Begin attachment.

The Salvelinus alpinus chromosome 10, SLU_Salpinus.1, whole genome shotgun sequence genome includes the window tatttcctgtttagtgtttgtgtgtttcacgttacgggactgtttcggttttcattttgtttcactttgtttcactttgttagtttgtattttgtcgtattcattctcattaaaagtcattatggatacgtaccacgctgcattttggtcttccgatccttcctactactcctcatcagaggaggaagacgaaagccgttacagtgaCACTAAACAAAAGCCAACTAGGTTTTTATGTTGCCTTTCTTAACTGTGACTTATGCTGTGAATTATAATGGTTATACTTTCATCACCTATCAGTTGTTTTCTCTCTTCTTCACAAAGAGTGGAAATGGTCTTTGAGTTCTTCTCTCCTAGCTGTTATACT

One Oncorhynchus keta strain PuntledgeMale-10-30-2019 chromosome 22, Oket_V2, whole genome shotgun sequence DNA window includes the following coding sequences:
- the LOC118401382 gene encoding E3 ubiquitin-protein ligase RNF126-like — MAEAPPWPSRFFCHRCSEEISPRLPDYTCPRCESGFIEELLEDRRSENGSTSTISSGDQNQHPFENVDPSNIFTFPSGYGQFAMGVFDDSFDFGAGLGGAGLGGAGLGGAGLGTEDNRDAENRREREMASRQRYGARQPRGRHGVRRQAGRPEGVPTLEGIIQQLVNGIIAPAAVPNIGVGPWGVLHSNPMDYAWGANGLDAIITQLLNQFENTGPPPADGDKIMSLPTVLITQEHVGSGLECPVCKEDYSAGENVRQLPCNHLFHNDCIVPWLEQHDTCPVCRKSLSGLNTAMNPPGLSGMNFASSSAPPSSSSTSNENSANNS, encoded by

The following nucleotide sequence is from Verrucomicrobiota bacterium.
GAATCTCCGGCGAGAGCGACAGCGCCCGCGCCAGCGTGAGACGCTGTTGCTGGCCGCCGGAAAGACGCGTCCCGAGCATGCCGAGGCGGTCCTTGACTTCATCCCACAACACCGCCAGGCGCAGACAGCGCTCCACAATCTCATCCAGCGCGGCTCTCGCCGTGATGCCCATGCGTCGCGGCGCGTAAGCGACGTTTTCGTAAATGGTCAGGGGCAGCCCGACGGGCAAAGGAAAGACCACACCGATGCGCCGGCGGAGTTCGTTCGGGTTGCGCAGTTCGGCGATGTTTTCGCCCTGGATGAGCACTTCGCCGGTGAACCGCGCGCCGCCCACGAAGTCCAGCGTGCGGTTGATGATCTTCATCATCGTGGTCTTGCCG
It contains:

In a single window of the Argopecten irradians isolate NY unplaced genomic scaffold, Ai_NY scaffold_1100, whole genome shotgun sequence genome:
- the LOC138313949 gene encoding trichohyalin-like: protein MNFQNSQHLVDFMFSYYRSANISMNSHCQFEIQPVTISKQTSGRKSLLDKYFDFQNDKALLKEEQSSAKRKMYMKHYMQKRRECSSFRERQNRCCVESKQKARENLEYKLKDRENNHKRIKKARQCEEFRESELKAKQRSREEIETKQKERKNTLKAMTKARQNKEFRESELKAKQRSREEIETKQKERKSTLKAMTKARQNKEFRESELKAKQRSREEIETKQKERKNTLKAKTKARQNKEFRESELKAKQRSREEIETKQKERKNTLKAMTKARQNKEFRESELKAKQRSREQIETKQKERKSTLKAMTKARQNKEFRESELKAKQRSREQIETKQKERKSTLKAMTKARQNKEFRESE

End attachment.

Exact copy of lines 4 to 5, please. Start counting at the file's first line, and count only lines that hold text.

The following nucleotide sequence is from Verrucomicrobiota bacterium.
GAATCTCCGGCGAGAGCGACAGCGCCCGCGCCAGCGTGAGACGCTGTTGCTGGCCGCCGGAAAGACGCGTCCCGAGCATGCCGAGGCGGTCCTTGACTTCATCCCACAACACCGCCAGGCGCAGACAGCGCTCCACAATCTCATCCAGCGCGGCTCTCGCCGTGATGCCCATGCGTCGCGGCGCGTAAGCGACGTTTTCGTAAATGGTCAGGGGCAGCCCGACGGGCAAAGGAAAGACCACACCGATGCGCCGGCGGAGTTCGTTCGGGTTGCGCAGTTCGGCGATGTTTTCGCCCTGGATGAGCACTTCGCCGGTGAACCGCGCGCCGCCCACGAAGTCCAGCGTGCGGTTGATGATCTTCATCATCGTGGTCTTGCCG